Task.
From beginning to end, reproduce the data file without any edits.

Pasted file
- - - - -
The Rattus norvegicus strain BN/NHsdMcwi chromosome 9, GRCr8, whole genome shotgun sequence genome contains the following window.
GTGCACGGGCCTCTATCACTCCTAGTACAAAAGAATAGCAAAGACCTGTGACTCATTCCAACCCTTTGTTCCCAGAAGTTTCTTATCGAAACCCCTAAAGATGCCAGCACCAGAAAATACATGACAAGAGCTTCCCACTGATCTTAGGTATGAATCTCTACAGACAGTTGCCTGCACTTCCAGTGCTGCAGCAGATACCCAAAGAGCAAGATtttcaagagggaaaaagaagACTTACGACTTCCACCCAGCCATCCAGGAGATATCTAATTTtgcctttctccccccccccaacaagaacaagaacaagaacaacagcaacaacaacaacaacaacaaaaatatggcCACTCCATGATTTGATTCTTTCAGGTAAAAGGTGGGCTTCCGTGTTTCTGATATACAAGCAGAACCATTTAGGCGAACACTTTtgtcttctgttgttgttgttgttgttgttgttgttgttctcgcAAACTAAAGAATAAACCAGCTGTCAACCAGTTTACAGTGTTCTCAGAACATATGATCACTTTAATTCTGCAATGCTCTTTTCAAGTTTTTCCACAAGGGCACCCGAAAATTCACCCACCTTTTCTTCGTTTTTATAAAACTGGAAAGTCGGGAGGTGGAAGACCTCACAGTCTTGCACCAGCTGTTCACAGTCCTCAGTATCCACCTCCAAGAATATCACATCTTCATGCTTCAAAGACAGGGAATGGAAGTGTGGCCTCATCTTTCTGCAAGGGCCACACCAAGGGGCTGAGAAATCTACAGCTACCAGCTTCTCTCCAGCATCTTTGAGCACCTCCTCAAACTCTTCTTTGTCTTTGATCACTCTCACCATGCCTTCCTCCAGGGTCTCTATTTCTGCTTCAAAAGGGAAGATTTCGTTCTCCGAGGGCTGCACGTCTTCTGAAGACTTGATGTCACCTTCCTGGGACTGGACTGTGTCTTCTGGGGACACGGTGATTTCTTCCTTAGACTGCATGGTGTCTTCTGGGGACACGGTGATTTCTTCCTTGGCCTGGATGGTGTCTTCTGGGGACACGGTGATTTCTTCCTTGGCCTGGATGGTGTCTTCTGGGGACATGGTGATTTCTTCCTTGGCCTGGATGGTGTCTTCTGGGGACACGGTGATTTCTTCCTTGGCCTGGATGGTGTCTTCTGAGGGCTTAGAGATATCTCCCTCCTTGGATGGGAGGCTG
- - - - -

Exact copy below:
The Rattus norvegicus strain BN/NHsdMcwi chromosome 9, GRCr8, whole genome shotgun sequence genome contains the following window.
GTGCACGGGCCTCTATCACTCCTAGTACAAAAGAATAGCAAAGACCTGTGACTCATTCCAACCCTTTGTTCCCAGAAGTTTCTTATCGAAACCCCTAAAGATGCCAGCACCAGAAAATACATGACAAGAGCTTCCCACTGATCTTAGGTATGAATCTCTACAGACAGTTGCCTGCACTTCCAGTGCTGCAGCAGATACCCAAAGAGCAAGATtttcaagagggaaaaagaagACTTACGACTTCCACCCAGCCATCCAGGAGATATCTAATTTtgcctttctccccccccccaacaagaacaagaacaagaacaacagcaacaacaacaacaacaacaaaaatatggcCACTCCATGATTTGATTCTTTCAGGTAAAAGGTGGGCTTCCGTGTTTCTGATATACAAGCAGAACCATTTAGGCGAACACTTTtgtcttctgttgttgttgttgttgttgttgttgttgttctcgcAAACTAAAGAATAAACCAGCTGTCAACCAGTTTACAGTGTTCTCAGAACATATGATCACTTTAATTCTGCAATGCTCTTTTCAAGTTTTTCCACAAGGGCACCCGAAAATTCACCCACCTTTTCTTCGTTTTTATAAAACTGGAAAGTCGGGAGGTGGAAGACCTCACAGTCTTGCACCAGCTGTTCACAGTCCTCAGTATCCACCTCCAAGAATATCACATCTTCATGCTTCAAAGACAGGGAATGGAAGTGTGGCCTCATCTTTCTGCAAGGGCCACACCAAGGGGCTGAGAAATCTACAGCTACCAGCTTCTCTCCAGCATCTTTGAGCACCTCCTCAAACTCTTCTTTGTCTTTGATCACTCTCACCATGCCTTCCTCCAGGGTCTCTATTTCTGCTTCAAAAGGGAAGATTTCGTTCTCCGAGGGCTGCACGTCTTCTGAAGACTTGATGTCACCTTCCTGGGACTGGACTGTGTCTTCTGGGGACACGGTGATTTCTTCCTTAGACTGCATGGTGTCTTCTGGGGACACGGTGATTTCTTCCTTGGCCTGGATGGTGTCTTCTGGGGACACGGTGATTTCTTCCTTGGCCTGGATGGTGTCTTCTGGGGACATGGTGATTTCTTCCTTGGCCTGGATGGTGTCTTCTGGGGACACGGTGATTTCTTCCTTGGCCTGGATGGTGTCTTCTGAGGGCTTAGAGATATCTCCCTCCTTGGATGGGAGGCTG